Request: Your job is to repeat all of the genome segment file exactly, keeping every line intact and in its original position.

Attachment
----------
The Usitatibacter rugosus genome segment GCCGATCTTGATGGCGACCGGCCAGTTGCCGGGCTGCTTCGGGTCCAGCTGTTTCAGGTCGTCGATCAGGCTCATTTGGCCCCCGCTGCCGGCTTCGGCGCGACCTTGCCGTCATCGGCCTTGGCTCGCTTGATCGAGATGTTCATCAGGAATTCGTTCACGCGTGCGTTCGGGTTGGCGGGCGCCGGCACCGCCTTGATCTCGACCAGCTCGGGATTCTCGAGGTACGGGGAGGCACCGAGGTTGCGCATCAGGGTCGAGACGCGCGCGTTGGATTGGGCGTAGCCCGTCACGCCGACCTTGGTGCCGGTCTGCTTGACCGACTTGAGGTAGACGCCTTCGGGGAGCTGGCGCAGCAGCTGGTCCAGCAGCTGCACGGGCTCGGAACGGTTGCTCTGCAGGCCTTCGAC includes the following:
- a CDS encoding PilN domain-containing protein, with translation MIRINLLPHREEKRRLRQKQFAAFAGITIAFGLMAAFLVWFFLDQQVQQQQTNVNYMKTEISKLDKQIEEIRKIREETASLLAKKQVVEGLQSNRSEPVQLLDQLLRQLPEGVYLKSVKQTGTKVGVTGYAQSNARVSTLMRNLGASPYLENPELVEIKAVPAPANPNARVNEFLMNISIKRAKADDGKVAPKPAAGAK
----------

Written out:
The Usitatibacter rugosus genome segment GCCGATCTTGATGGCGACCGGCCAGTTGCCGGGCTGCTTCGGGTCCAGCTGTTTCAGGTCGTCGATCAGGCTCATTTGGCCCCCGCTGCCGGCTTCGGCGCGACCTTGCCGTCATCGGCCTTGGCTCGCTTGATCGAGATGTTCATCAGGAATTCGTTCACGCGTGCGTTCGGGTTGGCGGGCGCCGGCACCGCCTTGATCTCGACCAGCTCGGGATTCTCGAGGTACGGGGAGGCACCGAGGTTGCGCATCAGGGTCGAGACGCGCGCGTTGGATTGGGCGTAGCCCGTCACGCCGACCTTGGTGCCGGTCTGCTTGACCGACTTGAGGTAGACGCCTTCGGGGAGCTGGCGCAGCAGCTGGTCCAGCAGCTGCACGGGCTCGGAACGGTTGCTCTGCAGGCCTTCGAC includes the following:
- a CDS encoding PilN domain-containing protein, with translation MIRINLLPHREEKRRLRQKQFAAFAGITIAFGLMAAFLVWFFLDQQVQQQQTNVNYMKTEISKLDKQIEEIRKIREETASLLAKKQVVEGLQSNRSEPVQLLDQLLRQLPEGVYLKSVKQTGTKVGVTGYAQSNARVSTLMRNLGASPYLENPELVEIKAVPAPANPNARVNEFLMNISIKRAKADDGKVAPKPAAGAK